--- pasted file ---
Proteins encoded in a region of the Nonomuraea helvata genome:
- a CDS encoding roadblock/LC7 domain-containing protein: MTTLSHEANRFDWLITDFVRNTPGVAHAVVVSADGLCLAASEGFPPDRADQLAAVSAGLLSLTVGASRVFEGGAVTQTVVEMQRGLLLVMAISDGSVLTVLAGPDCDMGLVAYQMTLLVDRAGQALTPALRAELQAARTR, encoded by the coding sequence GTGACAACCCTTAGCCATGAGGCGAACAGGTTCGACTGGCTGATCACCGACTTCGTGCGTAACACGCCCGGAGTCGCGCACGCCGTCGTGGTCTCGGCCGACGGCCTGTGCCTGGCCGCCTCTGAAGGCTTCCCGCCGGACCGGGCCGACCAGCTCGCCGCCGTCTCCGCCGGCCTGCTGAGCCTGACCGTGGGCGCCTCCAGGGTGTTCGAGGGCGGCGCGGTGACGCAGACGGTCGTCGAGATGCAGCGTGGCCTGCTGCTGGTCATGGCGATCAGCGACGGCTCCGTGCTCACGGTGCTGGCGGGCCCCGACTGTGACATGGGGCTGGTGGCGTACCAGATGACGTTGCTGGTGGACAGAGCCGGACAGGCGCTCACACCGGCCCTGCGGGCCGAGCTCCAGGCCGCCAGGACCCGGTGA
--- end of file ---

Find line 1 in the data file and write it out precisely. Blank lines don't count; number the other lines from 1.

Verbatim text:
Proteins encoded in a region of the Nonomuraea helvata genome: